Americans would choose money over love in 2019, survey finds

The beginning of the new calendar year is the traditional time to make resolutions to change your behavior or habits. And although plenty of people will use this time to focus on their diet or fitness routine, many others are focused on one thing and one thing only: their finances.

Resolutions can provide some important insight into what fears are driving Americans to try to find solutions. That’s why GOBankingRates conducted a survey of some 1,000 Americans to get a sense of what financial resolutions they’re going to focus on for 2019. The results show that — despite a booming economy and record low unemployment — plenty of Americans are still concerned about their finances.

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A Quarter of Americans Are Worried About Their Finances in 2019

About one in four people polled responded that they’re worried about their finances in the coming year. And even that belies people’s worries as the 13-17 age group — many of whom are probably still living at home and attending high school — only had about one in 10 say they were worried about money. For people aged 35-44 and 55-64, it’s more like one in three people revealing concerns about the state of their financial lives.

Women, meanwhile, are definitely more concerned about the issue than men. Some 29 percent of women answered that they’re concerned about their finances compared to just 22 percent for men.

Which Americans Are the Most Worried About Their Finances in 2019?

Age/Gender

% of Respondents Who Are Worried

Ages 13-17

9%

Ages 18-24

26%

Ages 25-34

29%

Ages 35-44

33%

Ages 45-54

30%

Ages 55-64

32%

Ages 65 and Over

25%

Men

22%

Women

29%

Many Americans Worry About ‘Not Having Enough to Get By’ in 2019

For those Americans who are worried about their finances, worrying about having enough money to get by is the most common response from those polled — overall and in each individual age group save for 55-64, where rising healthcare costs edged it out by a single percentage point. Worrying about not having enough to get by was most common for those in the 25-34 age group at 40 percent, but at least about one in three people or more cited the issue as a concern in each of the other groups.

Americans’ Biggest Financial Worries for 2019, by Age and Gender

Falling Into Debt

Not Having Enough Money to Get By

Losing a Job

Losing a House, Car or Other Major Asset

Losing Money in the Stock Market

Rising Healthcare Costs

Having to Pay More in Taxes

Other

Ages 13-17

8%

30%

12%

11%

7%

7%

12%

3%

Ages 18-24

24%

34%

14%

7%

7%

12%

12%

2%

Ages 25-34

32%

40%

16%

14%

6%

26%

25%

1%

Ages 35-44

29%

39%

13%

11%

7%

25%

17%

3%

Ages 45-54

28%

39%

18%

8%

11%

37%

21%

2%

Ages 55-64

21%

34%

8%

8%

16%

35%

16%

4%

Ages 65 and Over

19%

31%

5%

5%

8%

24%

17%

2%

Men

20%

29%

13%

7%

9%

19%

15%

2%

Women

26%

41%

12%

12%

7%

25%

19%

3%

Survey respondents could select all that apply.

Rising healthcare costs were also a major concern. The 55-64 age group had that as its most common response, but they were actually the second-highest response rate for that answer with the 45-54 age group coming back with 37 percent of respondents saying they were worried about the cost of healthcare.

Worries about debt and healthcare costs were indirectly related, as young adults were more concerned with debt, giving way to worries about healthcare being more prominent among older adults. About one in three Americans aged 25-34 cited going into debt as a concern, but that rate decreased in each older group. Healthcare cost worries increased, though, with each age group up to the 45-54 group, then decreased only slightly for 55-64 before dropping to 24 percent for those 65 and over — probably a function of the availability of Medicare to senior citizens.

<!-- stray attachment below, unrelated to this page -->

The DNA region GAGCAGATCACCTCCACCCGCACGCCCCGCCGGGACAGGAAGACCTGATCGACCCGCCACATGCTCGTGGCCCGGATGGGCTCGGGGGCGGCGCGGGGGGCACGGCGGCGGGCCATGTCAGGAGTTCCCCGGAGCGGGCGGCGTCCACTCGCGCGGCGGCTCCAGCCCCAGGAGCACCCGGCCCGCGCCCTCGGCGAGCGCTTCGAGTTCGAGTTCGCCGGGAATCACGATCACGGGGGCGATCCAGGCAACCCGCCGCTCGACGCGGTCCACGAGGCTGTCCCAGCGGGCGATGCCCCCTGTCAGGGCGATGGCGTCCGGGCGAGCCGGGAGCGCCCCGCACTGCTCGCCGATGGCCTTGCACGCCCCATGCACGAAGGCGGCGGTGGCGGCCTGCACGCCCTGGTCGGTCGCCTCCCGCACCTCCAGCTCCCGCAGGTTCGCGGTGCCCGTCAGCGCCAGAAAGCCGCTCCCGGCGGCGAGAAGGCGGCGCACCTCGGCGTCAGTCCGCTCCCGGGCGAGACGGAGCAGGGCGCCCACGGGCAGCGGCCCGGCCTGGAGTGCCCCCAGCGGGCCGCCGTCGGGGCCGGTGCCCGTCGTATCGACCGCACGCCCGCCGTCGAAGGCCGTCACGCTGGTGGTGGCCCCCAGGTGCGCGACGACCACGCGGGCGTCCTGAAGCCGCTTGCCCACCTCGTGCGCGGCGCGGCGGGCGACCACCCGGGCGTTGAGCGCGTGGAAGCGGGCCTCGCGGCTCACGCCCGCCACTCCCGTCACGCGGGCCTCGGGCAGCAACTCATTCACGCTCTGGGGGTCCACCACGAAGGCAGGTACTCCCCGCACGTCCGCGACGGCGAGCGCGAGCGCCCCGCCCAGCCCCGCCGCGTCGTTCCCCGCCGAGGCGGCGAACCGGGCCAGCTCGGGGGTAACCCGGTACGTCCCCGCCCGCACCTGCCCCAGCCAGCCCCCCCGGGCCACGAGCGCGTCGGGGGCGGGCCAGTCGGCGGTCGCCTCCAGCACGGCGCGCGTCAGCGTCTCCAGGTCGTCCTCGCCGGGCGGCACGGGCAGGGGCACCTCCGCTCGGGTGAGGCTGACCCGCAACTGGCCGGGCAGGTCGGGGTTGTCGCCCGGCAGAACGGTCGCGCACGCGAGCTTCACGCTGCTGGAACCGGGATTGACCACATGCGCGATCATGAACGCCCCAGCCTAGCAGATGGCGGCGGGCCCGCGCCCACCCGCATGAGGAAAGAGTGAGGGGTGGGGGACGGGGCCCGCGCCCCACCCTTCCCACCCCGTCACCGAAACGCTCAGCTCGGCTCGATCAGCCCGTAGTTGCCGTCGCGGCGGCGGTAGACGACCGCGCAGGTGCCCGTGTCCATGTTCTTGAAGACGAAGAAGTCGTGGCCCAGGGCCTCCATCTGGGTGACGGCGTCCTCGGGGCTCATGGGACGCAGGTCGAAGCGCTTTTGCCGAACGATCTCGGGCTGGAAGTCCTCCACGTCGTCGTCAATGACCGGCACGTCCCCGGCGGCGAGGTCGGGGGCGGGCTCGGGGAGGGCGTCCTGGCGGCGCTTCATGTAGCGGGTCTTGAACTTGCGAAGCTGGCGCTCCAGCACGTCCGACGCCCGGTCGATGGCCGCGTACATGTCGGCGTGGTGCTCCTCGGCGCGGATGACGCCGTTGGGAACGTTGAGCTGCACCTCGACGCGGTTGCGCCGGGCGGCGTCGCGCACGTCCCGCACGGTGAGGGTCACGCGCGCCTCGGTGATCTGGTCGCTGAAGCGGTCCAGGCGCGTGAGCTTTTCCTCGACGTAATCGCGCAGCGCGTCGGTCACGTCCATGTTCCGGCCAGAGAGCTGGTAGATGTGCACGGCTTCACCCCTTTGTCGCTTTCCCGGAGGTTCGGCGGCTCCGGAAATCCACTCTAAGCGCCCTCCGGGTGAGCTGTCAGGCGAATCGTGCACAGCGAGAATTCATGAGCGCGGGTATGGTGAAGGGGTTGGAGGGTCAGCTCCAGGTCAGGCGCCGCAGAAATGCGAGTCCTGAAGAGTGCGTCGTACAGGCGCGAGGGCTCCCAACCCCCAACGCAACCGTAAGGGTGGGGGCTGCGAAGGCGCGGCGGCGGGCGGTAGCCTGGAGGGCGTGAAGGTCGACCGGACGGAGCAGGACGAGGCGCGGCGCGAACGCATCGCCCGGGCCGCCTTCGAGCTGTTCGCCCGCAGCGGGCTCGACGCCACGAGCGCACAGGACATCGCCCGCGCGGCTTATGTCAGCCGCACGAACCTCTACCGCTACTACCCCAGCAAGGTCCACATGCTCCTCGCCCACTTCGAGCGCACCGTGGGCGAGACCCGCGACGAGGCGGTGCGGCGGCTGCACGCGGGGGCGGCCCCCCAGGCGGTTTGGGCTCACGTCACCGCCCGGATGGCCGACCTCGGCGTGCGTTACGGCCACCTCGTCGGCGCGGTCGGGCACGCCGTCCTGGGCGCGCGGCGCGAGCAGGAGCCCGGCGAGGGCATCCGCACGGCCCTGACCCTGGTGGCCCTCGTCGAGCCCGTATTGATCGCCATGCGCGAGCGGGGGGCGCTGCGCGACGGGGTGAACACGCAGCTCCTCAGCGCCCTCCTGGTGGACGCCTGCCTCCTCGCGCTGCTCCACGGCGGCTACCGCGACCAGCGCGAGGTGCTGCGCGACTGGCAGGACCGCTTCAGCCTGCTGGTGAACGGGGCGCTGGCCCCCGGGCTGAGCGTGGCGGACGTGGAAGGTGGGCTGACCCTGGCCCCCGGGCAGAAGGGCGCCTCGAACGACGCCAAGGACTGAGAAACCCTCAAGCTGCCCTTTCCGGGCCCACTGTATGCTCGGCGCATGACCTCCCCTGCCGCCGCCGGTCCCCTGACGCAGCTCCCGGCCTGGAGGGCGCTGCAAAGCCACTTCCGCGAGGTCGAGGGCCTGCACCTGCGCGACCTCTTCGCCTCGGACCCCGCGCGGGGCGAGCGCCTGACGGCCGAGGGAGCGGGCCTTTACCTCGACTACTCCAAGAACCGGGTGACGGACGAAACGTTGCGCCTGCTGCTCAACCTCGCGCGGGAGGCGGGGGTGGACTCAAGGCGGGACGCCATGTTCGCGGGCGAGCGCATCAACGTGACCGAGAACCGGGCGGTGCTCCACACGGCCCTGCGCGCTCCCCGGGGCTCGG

Find Out: Here’s Why Americans in Every State Can’t Save More Money

Focusing on gender, women were markedly more concerned about finding a way to make ends meet, with worries about finding money to get by being cited by 41 percent of respondents compared to a rate of just 29 percent among men. The only other category with such a notable gap was concerns about rising healthcare costs, where 25 percent of women are worried compared to just 19 percent of men.

More Than One-Third of Americans Want to Save More Money Next Year

As for what Americans are planning on changing in regard to their finances in 2019, the most common response was both simple and direct: save more money. Over one in three respondents said saving more money was their financial resolution for the new year. The next most common response was to pay off debt, something that just under one in four people answered was their plan for the next year.

Saving more money was definitely a much more common answer for younger people, as about half of respondents under the age of 34 included that as their planned resolution. Paying down debt, meanwhile, is not a major concern the 13-17 age group — as one might hope — but it jumps to 20 percent for the 18-24 age group and is about 30 percent for each older bracket save for those aged 65 or over.

Americans’ Financial New Year’s Resolutions for 2019, by Age and Gender

Save More Money

Pay Off Debt

Invest More

Buy a House

Find a New Job/Increase My Income

Put More Money Toward Retirement

Stick to a Monthly Budget

Other

Ages 13-17

47%

5%

11%

7%

15%

4%

11%

4%

Ages 18-24

44%

20%

10%

5%

18%

4%

24%

1%

Ages 25-34

50%

30%

14%

14%

28%

11%

21%

1%

Ages 35-44

32%

33%

14%

14%

17%

12%

17%

0%

Ages 45-54

30%

28%

7%

9%

17%

14%

14%

4%

Ages 55-64

23%

29%

8%

2%

7%

13%

17%

2%

Ages 65 and Over

18%

21%

4%

8%

1%

8%

18%

1%

Men

28%

23%

9%

9%

13%

10%

14%

2%

Women

44%

23%

10%

8%

17%

9%

21%

2%